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Federal Court Rules HOAs Cannot Use ‘Super-Priority Lien’ to Foreclose on GSE-Backed Loans

courtroom-justicescalesThe U.S. District Court for the District of Nevada ruled this week that homeowners' associations (HOAs) that attach super-priority lien status to mortgage loans cannot foreclose non-judicially on mortgages backed by Fannie Mae and Freddie Mac.

Judge Gloria Navarro ruled in the case of Skylights LLC v. Byron that federal law prohibits a state-law HOA foreclosure from extinguishing a first deed of trust that is guaranteed by one of the government-sponsored enterprises.

Currently, 22 states allow HOAs to attach super-priority lien status to mortgages. The subject has been a controversial one because in some cases banks and lenders that have suffered huge losses when HOAs  have extinguished mortgages where the delinquent HOA dues amounted to a fraction of the balance on the mortgage claim that the super-priority lien law gives the HOAs too much power. HOAs contend that the super-priority lien status is necessary because it forced the banks and lenders to pay the delinquent HOA dues and not leave responsible HOA members to pick up the tab in order to keep the HOA's infrastructure intact and protect the community and neighborhood.

The Nevada State Supreme Court made a controversial ruling last September that gave HOAs the authority  to foreclose on a home and extinguish a mortgage non-judicially, a ruling that was subsequently appealed by lenders on the grounds that the Housing and Economic Recovery Act (HERA), a federal law, prohibits state laws from extinguishing a deed of trust if the mortgage is backed by Fannie Mae or Freddie Mac. The Federal Housing Finance Agency (FHFA) issued a warning in December to HOAs that attach super-priority lien status to mortgages, saying that such liens will not push mortgages backed by Fannie Mae and Freddie Mac into the secondary position because of the risk they pose to taxpayers while the GSEs are under the FHFA's conservatorship. In order to protect the GSEs' property rights, FHFA intervened in two Nevada cases in which an HOA extinguished a mortgage last year.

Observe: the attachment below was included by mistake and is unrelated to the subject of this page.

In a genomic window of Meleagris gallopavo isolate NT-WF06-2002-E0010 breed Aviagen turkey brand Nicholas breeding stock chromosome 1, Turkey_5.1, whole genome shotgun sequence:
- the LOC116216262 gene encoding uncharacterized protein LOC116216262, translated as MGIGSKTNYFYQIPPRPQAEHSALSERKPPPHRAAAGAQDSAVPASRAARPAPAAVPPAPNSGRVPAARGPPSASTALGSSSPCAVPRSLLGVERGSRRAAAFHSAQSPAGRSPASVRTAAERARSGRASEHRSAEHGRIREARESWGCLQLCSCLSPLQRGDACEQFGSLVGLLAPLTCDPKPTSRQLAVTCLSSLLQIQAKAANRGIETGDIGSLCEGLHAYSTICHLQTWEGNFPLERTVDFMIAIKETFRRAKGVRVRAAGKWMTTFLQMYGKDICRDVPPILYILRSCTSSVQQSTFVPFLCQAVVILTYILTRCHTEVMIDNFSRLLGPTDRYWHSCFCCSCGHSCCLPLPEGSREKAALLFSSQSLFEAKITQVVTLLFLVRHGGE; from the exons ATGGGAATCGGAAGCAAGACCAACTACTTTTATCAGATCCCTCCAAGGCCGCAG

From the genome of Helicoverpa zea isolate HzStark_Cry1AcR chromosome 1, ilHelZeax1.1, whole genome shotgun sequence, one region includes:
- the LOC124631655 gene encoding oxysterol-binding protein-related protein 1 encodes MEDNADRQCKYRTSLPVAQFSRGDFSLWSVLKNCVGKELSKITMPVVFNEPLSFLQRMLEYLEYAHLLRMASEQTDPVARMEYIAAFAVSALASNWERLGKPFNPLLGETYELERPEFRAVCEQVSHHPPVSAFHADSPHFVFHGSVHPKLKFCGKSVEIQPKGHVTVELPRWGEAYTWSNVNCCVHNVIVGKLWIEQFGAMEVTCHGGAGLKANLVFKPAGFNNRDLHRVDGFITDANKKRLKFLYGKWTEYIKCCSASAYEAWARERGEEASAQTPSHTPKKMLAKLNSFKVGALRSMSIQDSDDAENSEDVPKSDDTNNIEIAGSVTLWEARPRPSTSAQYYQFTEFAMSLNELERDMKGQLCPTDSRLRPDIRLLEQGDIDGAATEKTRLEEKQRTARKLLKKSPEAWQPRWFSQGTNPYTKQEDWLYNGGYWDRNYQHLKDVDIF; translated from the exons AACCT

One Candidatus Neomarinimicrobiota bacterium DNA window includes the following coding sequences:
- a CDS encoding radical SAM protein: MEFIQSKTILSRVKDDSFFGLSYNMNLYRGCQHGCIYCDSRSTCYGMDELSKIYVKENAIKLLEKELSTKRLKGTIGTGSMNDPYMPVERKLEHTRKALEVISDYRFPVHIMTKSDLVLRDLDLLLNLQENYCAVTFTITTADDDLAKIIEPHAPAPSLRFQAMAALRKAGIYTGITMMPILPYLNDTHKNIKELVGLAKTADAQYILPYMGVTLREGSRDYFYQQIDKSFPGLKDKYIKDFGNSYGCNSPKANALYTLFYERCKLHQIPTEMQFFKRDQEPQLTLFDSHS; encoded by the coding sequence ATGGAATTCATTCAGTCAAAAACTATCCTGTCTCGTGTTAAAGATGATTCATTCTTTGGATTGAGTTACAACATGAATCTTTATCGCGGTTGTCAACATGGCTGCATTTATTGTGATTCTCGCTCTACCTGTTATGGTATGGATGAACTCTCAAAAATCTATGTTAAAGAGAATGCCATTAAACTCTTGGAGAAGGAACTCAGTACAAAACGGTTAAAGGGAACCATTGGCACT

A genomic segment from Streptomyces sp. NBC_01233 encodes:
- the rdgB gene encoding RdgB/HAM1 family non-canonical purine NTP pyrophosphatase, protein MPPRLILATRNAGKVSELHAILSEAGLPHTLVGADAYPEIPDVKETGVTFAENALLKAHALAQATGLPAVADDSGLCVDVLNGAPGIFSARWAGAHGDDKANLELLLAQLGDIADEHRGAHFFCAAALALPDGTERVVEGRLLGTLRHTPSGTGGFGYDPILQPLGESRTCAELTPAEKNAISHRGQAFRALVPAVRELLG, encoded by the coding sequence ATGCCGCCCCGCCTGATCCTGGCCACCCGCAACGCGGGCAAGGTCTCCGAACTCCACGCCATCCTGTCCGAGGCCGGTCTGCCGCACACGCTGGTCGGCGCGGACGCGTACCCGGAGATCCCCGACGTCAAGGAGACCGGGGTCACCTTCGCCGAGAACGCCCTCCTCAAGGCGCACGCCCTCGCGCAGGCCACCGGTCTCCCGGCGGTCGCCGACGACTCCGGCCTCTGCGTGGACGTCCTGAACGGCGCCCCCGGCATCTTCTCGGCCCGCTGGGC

FHFA general counsel Alfred Pollard testified before the Nevada State Legislature Judiciary Committee in early April, backing Nevada Senate Bill 306, which proposed an amendment to the law on super-priority liens. The bill passed in late May at the last minute before the end of the judiciary session. The bill calls for an HOA to provide the mortgagee with a formal notice with the amount on which the homeowner is delinquent on HOA dues, this giving the mortgagee the opportunity to address the deficiency if the homeowner will not – therefore allowing the mortgagee to protect its position.

In the case decided in the federal court on Thursday, Las Vegas residents David and Jennifer Byron obtained a mortgage in November 2007 for $105,700, from CitiMortgage that was secured by a deed of trust property. Mortgage Electronic Registration Systems, Inc. (MERS) was named the beneficiary and First American Title Company was named trustee. In November 2011, MERS assigned the interest in the deed of trust to CitiMortgage, which in turn assigned it to Fannie Mae in March 2014. Six months later, in September 2014, an agent for the HOA sold the home to Skylights LLC in a foreclosure auction for $28,500, despite the fact that Fannie Mae's conservator, FHFA, never gave consent for the foreclosure. FHFA and Fannie Mae filed a joint motion for summary judgment, arguing that Skylights could not legally extinguish the deed of trust when it purchased the property at the foreclosure auction.

The court upheld a federal statute that bars the foreclosure of a homeowner association’s lien from extinguishing property of FHFA without its consent and ruled that the arguments presented by Skylights and the HOA claiming that statute did not apply in this case were "without merit."

Navarro's ruling includes language that may limit its scope, however – the decision could apply only in cases where one of the GSEs is the recorded beneficiary of the deed of trust (even if they purchased the deed of trust prior to the HOA's foreclosure sale) at the time of the HOA's foreclosure sale. There were two similar cases argued in the U.S. District Court for the District of Nevada last week in which investors sued JPMorgan Chase bank that are currently awaiting Navarro's ruling; the GSEs were not the recorded beneficiary of the deed of trust at the time of the HOA foreclosure sale in either case.

About Author: Brian Honea

Brian Honea's writing and editing career spans nearly two decades across many forms of media. He served as sports editor for two suburban newspaper chains in the DFW area and has freelanced for such publications as the Yahoo! Contributor Network, Dallas Home Improvement magazine, and the Dallas Morning News. He has written four non-fiction sports books, the latest of which, The Life of Coach Chuck Curtis, was published by the TCU Press in December 2014. A lifelong Texan, Brian received his master's degree from Amberton University in Garland.
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